James Cameron Says Leonardo DiCaprio Almost Lost His Titanic Role Over His "Negative" Attitude

Titanic director James Cameron explained why Leonardo DiCaprio's initial refusal to go through with a screen test almost cost him the role.

By Angie Orellana Hernandez Nov 22, 2022 10:36 PMTags
Watch: James Cameron Talks Leo DiCaprio's "Negative" Attitude

Leonardo DiCaprio almost didn't board Titanic.

Director James Cameron recently shared why the actor's attitude during his auditioning process for the 1997 classic came close to costing him the role. According to Cameron, once he had cast Kate Winslet in the movie as Rose, he later had a meeting with DiCaprio, who was then 21 years old. Cameron recalled that DiCaprio charmed everyone in the office, including himself, though DiCaprio still needed to go through a chemistry reading with Kate.

"So he comes in a couple days later and I've got the camera set up to record the video. He didn't know he was gonna test. He thought it was another meeting to meet Kate," Cameron told GQ in a video published Nov. 22. "And I said, 'OK, so we'll just go in the next room and we'll run some lines and I'll video it.' And he said, 'You mean I'm reading?' And I said, 'Yeah.' He said, 'Oh, I don't read.'"

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That was a dealbreaker for Cameron, who said he shook DiCaprio's hand and thanked him "for coming by."

"And [DiCaprio] said, 'Wait, wait, wait. You mean, if I don't read, I don't get the part, just like that?'" Cameron continued. "And I said, 'Oh yeah, come on. This is like a giant movie.'"

As Cameron puts it, the film was going to take up "two years of my life," and he did not want to make "the wrong decision in casting." Afterward, he gave DiCaprio a choice: "You're going to read or you're not going to get the part."

DiCaprio agreed, though Cameron noted the future Oscar winner did so begrudgingly.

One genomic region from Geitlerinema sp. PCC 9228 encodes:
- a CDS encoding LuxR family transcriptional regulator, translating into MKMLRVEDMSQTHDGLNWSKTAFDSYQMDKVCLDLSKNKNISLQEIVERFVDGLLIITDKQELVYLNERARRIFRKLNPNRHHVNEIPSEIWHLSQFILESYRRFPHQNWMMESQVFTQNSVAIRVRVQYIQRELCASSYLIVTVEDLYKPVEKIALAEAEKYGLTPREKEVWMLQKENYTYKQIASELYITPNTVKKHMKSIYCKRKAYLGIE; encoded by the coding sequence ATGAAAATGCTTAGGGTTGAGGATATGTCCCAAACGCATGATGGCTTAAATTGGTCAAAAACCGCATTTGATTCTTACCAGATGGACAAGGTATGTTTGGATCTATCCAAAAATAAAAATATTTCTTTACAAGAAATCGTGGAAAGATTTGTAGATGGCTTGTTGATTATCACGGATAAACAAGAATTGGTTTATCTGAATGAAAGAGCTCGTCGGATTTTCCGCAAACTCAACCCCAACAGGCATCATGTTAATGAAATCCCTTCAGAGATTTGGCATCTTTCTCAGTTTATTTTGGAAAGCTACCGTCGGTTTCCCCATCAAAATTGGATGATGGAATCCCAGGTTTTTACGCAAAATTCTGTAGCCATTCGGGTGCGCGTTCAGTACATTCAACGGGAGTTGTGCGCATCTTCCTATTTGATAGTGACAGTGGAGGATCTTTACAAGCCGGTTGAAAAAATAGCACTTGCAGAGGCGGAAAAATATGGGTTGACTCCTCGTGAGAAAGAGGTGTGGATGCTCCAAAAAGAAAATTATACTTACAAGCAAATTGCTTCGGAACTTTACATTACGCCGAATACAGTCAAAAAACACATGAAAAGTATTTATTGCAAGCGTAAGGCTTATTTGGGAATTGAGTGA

"So he comes in, and every ounce of his entire being is just so negative right up until I said, 'Action,' and then he turned into Jack. And Kate just lit up and they went into this whole thing and he played the scene," Cameron said. "Dark clouds had opened up and a ray of sun came down and light up Jack. I'm like, 'Alright, he's the guy.'"

Gary Mitchell/SOPA Images/LightRocket via Getty Images, Mike Coppola/Getty Images

The road to playing Jack wasn't easy for DiCaprio, Cameron remembered, as the actor was navigating playing a character who was unlike roles he had done in the past. When DiCaprio pitched Cameron with changes to Titanic's script—including adding an "affliction" or "some traumatic thing from the past" to his character—Cameron told DiCaprio that playing Jack would be a harder challenge, as there was no "prop" for him to lean on.

"What I'm talking about is hard, and you're probably not quite ready for it. The second I said that, it clicked for him that this was a really hard, challenging film for him," Cameron said. "And I realized my mistake. I hadn't laid out the challenge for him sufficiently."

Cameron later understood that DiCaprio "didn't want something that was easy," in fact, "he wanted something that was hard" and that chasing after difficult roles has been DiCaprio's "instinct" ever since.

Reflecting back on the experience, Cameron added it's tough to picture a world where DiCaprio isn't in Titanic.

"But you see how fragile this stuff is," he said, "'cause you try to imagine that movie without Leo or Kate. It's very hard to do."

E! News has reached out to DiCaprio's rep for comment but hasn't heard back.

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